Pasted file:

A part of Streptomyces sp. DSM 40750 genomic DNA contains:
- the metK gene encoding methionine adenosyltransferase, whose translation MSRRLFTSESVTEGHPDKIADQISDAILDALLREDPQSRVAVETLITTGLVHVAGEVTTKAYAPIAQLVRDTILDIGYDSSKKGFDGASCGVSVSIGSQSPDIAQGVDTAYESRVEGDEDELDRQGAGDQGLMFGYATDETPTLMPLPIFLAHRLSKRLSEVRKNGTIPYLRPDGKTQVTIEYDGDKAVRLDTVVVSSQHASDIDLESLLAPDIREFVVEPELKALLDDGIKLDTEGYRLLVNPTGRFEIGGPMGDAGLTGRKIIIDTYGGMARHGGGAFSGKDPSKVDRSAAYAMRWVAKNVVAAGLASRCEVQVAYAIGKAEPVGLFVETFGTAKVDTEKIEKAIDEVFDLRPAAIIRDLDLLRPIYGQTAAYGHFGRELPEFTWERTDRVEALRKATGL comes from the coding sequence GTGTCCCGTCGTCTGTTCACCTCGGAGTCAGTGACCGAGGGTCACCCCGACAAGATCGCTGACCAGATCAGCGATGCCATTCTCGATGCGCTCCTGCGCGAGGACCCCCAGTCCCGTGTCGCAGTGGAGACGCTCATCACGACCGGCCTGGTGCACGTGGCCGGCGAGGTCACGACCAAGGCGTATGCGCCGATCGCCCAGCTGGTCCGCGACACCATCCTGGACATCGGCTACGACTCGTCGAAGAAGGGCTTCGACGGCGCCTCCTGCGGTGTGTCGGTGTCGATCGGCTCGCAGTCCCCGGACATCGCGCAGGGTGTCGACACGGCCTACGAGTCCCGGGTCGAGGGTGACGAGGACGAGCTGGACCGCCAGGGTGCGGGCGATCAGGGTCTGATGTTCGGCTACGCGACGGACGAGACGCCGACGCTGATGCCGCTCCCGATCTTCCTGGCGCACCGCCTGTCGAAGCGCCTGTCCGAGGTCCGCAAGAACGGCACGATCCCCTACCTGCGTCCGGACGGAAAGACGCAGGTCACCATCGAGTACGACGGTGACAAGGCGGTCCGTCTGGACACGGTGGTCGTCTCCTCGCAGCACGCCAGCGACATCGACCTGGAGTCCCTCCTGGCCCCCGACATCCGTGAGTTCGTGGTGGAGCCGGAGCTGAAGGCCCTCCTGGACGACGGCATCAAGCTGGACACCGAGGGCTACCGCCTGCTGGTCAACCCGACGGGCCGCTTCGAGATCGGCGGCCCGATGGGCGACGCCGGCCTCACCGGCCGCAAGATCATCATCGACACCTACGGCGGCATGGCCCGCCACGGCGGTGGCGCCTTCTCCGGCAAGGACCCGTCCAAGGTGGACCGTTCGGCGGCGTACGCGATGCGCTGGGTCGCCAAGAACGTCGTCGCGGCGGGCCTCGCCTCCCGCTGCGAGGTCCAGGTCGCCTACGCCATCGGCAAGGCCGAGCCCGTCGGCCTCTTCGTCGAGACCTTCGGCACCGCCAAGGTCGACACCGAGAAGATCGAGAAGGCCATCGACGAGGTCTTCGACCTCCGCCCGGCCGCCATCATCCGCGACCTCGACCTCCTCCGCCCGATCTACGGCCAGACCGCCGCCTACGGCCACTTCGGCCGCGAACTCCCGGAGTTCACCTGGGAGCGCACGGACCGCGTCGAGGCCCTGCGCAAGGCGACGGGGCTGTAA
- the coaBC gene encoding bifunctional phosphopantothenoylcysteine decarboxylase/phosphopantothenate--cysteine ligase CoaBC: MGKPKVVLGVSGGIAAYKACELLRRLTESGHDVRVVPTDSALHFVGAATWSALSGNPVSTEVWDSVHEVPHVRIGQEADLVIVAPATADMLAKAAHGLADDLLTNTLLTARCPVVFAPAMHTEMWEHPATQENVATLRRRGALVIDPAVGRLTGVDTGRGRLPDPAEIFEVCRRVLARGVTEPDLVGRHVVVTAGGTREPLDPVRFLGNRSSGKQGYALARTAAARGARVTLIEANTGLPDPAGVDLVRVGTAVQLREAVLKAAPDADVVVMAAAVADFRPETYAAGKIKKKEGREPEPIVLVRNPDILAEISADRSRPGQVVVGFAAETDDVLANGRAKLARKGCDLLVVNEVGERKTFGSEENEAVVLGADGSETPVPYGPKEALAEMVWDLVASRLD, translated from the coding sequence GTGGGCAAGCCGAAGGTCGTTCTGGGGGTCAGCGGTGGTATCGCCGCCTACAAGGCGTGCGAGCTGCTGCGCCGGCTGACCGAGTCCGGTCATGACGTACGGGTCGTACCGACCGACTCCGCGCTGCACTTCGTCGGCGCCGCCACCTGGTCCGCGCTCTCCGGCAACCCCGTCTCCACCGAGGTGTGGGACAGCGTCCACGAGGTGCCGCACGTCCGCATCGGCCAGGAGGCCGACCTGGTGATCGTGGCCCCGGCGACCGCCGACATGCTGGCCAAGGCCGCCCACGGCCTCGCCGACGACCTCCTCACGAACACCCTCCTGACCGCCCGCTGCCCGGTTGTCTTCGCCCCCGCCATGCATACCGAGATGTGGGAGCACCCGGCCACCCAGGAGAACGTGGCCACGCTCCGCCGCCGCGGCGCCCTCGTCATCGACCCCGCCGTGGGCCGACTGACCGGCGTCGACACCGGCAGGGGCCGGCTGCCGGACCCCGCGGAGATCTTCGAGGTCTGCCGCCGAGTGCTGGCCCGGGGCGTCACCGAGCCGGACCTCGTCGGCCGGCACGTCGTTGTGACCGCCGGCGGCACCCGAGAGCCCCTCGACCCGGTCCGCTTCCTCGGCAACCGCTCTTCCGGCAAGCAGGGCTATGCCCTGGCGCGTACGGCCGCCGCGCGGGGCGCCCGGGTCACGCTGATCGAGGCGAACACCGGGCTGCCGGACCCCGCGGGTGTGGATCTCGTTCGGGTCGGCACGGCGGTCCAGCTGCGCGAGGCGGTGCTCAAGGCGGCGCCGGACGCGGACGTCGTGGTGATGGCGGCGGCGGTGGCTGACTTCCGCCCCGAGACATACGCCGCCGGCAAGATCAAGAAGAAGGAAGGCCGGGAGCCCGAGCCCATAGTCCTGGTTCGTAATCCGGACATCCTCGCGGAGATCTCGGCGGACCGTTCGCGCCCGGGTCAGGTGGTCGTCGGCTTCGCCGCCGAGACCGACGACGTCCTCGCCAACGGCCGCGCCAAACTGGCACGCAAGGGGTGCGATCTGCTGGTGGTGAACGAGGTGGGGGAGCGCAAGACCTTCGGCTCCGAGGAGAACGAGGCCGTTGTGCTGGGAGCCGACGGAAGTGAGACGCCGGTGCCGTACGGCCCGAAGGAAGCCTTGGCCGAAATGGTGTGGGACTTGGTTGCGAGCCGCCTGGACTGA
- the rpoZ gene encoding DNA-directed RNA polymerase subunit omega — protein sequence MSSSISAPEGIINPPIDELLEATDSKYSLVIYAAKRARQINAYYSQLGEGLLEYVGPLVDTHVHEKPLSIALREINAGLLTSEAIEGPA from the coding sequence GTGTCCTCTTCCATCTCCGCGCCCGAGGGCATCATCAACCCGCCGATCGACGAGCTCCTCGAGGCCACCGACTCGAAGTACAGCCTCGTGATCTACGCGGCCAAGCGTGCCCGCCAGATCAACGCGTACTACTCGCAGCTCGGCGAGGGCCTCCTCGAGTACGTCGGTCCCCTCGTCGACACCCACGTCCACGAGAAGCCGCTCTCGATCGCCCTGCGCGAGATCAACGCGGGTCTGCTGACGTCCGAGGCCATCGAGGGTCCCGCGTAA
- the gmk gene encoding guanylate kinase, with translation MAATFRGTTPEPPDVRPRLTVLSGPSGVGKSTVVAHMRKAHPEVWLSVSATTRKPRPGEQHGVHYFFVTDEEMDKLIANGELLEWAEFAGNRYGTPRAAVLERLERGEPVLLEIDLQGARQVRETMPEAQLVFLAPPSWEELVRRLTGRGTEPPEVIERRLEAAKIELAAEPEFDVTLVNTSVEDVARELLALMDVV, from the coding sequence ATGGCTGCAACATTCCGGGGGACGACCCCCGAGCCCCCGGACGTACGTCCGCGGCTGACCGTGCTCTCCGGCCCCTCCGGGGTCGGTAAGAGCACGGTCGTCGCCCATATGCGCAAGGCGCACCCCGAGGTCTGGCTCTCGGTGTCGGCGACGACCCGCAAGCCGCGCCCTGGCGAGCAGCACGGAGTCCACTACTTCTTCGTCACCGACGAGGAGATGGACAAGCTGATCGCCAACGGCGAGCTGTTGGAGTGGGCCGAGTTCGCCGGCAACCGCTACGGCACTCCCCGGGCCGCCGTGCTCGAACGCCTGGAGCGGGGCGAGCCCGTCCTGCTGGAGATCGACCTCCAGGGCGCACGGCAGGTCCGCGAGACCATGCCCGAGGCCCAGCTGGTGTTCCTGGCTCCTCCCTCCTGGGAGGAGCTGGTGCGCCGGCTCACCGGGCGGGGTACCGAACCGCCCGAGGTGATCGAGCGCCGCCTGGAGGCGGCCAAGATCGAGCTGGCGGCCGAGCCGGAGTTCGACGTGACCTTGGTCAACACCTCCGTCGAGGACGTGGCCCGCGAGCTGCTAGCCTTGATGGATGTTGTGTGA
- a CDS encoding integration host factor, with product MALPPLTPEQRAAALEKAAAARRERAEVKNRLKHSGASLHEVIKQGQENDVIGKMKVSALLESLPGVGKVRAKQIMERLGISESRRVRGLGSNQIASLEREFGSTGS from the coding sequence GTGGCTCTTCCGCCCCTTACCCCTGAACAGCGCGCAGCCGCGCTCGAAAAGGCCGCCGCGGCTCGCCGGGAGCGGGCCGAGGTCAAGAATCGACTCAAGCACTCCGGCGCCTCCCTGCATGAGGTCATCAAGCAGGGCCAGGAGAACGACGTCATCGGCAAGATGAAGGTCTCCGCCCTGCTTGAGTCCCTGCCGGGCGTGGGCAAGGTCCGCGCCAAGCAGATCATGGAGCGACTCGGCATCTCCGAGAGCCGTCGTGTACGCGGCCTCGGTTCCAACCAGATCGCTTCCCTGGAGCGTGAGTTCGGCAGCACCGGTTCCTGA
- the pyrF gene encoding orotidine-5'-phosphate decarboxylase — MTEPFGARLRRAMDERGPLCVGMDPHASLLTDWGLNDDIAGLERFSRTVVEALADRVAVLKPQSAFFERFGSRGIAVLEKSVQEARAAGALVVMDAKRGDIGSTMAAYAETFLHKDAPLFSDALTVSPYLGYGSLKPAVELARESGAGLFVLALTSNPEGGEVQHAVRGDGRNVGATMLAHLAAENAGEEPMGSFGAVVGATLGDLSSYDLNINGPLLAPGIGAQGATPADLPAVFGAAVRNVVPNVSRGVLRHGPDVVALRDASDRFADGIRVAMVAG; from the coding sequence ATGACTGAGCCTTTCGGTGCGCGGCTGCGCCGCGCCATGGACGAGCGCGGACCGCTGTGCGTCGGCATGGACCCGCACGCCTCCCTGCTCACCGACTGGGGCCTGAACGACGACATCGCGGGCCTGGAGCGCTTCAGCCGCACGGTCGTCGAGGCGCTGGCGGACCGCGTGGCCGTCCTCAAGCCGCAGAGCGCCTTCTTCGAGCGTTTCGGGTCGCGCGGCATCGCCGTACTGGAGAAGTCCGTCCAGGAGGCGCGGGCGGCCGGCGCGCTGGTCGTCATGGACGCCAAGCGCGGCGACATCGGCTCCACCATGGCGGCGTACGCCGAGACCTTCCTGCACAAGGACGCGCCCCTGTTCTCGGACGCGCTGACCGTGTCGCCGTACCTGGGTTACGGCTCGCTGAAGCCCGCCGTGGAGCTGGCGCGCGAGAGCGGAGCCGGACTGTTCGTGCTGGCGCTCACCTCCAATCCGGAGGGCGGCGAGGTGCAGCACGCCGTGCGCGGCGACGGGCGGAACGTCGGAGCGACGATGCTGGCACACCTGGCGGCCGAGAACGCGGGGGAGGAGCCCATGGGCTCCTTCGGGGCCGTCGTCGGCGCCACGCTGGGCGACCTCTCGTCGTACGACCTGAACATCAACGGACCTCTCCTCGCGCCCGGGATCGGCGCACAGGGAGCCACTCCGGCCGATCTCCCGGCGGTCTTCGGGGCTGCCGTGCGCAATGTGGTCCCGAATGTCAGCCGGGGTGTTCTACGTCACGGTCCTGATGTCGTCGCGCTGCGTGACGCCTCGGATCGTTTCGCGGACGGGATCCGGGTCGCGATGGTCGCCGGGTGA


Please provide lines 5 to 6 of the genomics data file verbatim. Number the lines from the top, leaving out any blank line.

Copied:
- the gmk gene encoding guanylate kinase, with translation MAATFRGTTPEPPDVRPRLTVLSGPSGVGKSTVVAHMRKAHPEVWLSVSATTRKPRPGEQHGVHYFFVTDEEMDKLIANGELLEWAEFAGNRYGTPRAAVLERLERGEPVLLEIDLQGARQVRETMPEAQLVFLAPPSWEELVRRLTGRGTEPPEVIERRLEAAKIELAAEPEFDVTLVNTSVEDVARELLALMDVV, from the coding sequence ATGGCTGCAACATTCCGGGGGACGACCCCCGAGCCCCCGGACGTACGTCCGCGGCTGACCGTGCTCTCCGGCCCCTCCGGGGTCGGTAAGAGCACGGTCGTCGCCCATATGCGCAAGGCGCACCCCGAGGTCTGGCTCTCGGTGTCGGCGACGACCCGCAAGCCGCGCCCTGGCGAGCAGCACGGAGTCCACTACTTCTTCGTCACCGACGAGGAGATGGACAAGCTGATCGCCAACGGCGAGCTGTTGGAGTGGGCCGAGTTCGCCGGCAACCGCTACGGCACTCCCCGGGCCGCCGTGCTCGAACGCCTGGAGCGGGGCGAGCCCGTCCTGCTGGAGATCGACCTCCAGGGCGCACGGCAGGTCCGCGAGACCATGCCCGAGGCCCAGCTGGTGTTCCTGGCTCCTCCCTCCTGGGAGGAGCTGGTGCGCCGGCTCACCGGGCGGGGTACCGAACCGCCCGAGGTGATCGAGCGCCGCCTGGAGGCGGCCAAGATCGAGCTGGCGGCCGAGCCGGAGTTCGACGTGACCTTGGTCAACACCTCCGTCGAGGACGTGGCCCGCGAGCTGCTAGCCTTGATGGATGTTGTGTGA
- a CDS encoding integration host factor, with product MALPPLTPEQRAAALEKAAAARRERAEVKNRLKHSGASLHEVIKQGQENDVIGKMKVSALLESLPGVGKVRAKQIMERLGISESRRVRGLGSNQIASLEREFGSTGS from the coding sequence GTGGCTCTTCCGCCCCTTACCCCTGAACAGCGCGCAGCCGCGCTCGAAAAGGCCGCCGCGGCTCGCCGGGAGCGGGCCGAGGTCAAGAATCGACTCAAGCACTCCGGCGCCTCCCTGCATGAGGTCATCAAGCAGGGCCAGGAGAACGACGTCATCGGCAAGATGAAGGTCTCCGCCCTGCTTGAGTCCCTGCCGGGCGTGGGCAAGGTCCGCGCCAAGCAGATCATGGAGCGACTCGGCATCTCCGAGAGCCGTCGTGTACGCGGCCTCGGTTCCAACCAGATCGCTTCCCTGGAGCGTGAGTTCGGCAGCACCGGTTCCTGA